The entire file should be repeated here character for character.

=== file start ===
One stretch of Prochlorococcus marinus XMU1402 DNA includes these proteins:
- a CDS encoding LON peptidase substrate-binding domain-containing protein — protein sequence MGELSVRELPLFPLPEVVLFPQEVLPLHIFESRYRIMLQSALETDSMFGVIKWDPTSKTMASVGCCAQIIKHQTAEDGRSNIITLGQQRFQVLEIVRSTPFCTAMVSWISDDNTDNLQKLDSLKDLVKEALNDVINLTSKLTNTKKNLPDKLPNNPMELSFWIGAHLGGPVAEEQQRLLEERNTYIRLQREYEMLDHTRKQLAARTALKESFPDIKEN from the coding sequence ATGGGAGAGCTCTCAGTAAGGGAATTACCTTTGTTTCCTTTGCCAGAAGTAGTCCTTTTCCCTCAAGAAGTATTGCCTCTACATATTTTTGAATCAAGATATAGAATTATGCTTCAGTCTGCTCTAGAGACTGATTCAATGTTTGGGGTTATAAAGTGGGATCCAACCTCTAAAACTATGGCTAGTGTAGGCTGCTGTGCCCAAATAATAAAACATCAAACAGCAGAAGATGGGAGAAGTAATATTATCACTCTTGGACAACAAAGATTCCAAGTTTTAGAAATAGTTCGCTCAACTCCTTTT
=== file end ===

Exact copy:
One stretch of Prochlorococcus marinus XMU1402 DNA includes these proteins:
- a CDS encoding LON peptidase substrate-binding domain-containing protein — protein sequence MGELSVRELPLFPLPEVVLFPQEVLPLHIFESRYRIMLQSALETDSMFGVIKWDPTSKTMASVGCCAQIIKHQTAEDGRSNIITLGQQRFQVLEIVRSTPFCTAMVSWISDDNTDNLQKLDSLKDLVKEALNDVINLTSKLTNTKKNLPDKLPNNPMELSFWIGAHLGGPVAEEQQRLLEERNTYIRLQREYEMLDHTRKQLAARTALKESFPDIKEN from the coding sequence ATGGGAGAGCTCTCAGTAAGGGAATTACCTTTGTTTCCTTTGCCAGAAGTAGTCCTTTTCCCTCAAGAAGTATTGCCTCTACATATTTTTGAATCAAGATATAGAATTATGCTTCAGTCTGCTCTAGAGACTGATTCAATGTTTGGGGTTATAAAGTGGGATCCAACCTCTAAAACTATGGCTAGTGTAGGCTGCTGTGCCCAAATAATAAAACATCAAACAGCAGAAGATGGGAGAAGTAATATTATCACTCTTGGACAACAAAGATTCCAAGTTTTAGAAATAGTTCGCTCAACTCCTTTT